Gratitude and human flourishingIn genuine gratitude toward God man becomes beautiful. He emerges from immanence, from the confines of ego-relatedness and enters into the blissful giving of himself to God, the quintessence of all glory, into the realm of goodness and true kindness. In gratitude, man becomes great and expansive. Blessed and victorious freedom blooms in his soul.
Dietrich von Hildebrand
The Art of Living
Mar. 11, 2013, at 5:21pm
Today Alice von Hildebrand, widow of Dietrich von Hildebrand and philosopher in her own right, turns 90 years old. In honor of the occasion, we asked her permission to republish an article of hers that we first came across about 25 years ago. It's influenced our thinking ever since.
ON THE PSEUDO-OBVIOUS
— by Alice von Hildebrand
It is no rare occurrence in the history of philosophy that a thesis which is neither proven nor evident has nevertheless been accepted by many, without further examination, simply because of its persuasive ring. And this has taken place in spite of the fact that these assertions were false, sometimes evidently false, and even …continue reading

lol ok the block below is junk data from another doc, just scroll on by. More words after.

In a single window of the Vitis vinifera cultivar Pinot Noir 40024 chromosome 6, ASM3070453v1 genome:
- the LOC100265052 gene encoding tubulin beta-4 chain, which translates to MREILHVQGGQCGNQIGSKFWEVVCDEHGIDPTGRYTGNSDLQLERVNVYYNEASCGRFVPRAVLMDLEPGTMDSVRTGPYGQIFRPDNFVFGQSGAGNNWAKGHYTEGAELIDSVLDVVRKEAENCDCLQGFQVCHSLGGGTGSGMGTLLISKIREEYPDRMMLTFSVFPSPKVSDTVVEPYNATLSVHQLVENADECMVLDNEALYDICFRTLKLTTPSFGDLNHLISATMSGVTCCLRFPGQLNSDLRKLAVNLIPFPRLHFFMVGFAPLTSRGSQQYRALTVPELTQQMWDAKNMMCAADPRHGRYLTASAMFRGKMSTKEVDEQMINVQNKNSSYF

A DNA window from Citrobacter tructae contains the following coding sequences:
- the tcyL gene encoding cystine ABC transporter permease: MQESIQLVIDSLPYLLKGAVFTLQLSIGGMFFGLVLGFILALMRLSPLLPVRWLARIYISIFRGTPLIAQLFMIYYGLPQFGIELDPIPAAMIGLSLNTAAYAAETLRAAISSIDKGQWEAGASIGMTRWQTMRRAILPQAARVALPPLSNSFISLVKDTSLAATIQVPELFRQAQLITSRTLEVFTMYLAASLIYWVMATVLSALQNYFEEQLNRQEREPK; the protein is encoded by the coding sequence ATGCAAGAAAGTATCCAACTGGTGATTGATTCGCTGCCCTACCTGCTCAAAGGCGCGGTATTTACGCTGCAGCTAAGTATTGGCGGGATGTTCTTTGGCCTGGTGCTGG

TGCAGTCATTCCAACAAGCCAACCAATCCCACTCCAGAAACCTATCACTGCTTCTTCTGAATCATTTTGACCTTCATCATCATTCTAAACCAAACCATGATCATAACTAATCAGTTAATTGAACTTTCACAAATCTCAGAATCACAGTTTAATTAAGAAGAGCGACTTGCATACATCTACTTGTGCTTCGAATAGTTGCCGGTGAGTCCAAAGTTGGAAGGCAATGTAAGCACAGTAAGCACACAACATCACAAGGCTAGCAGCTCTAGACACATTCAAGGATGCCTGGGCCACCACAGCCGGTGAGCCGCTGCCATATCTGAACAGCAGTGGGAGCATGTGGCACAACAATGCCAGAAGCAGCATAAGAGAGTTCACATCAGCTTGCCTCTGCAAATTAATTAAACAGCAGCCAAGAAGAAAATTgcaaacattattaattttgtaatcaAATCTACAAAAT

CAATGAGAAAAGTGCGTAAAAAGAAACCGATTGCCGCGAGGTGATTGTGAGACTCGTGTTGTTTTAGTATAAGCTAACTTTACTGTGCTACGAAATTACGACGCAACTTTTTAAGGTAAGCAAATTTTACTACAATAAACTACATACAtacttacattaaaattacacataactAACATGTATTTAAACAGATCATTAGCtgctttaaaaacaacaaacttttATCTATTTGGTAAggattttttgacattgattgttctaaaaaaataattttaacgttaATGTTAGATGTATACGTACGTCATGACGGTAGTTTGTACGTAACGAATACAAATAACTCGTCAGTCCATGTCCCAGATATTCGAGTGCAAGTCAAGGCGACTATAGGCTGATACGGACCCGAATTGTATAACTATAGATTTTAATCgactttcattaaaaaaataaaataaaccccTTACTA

Mar. 7, 2013, at 10:48am
Two small incidents yesterday brought starkly home the society-wide moral inversion that seems to have happened in the blink of an eye, though, in truth, it's the outcome of a decades-long, aggressive propaganda campaign.
Our littlest was home from public school (for a teachers-in-service day, whatever that is), so Jules took him and a couple of friends bowling and then to lunch at Chik-fil-A. One of the friends, a sweet boy from a lovely, dedicated family, was especially excited to be going to Chik-fil-A for the first time in ages. His family never goes there anymore, he said, "because they're anti-gay." It's a matter of principle.
I have cousin born just nine days before me. We …continue reading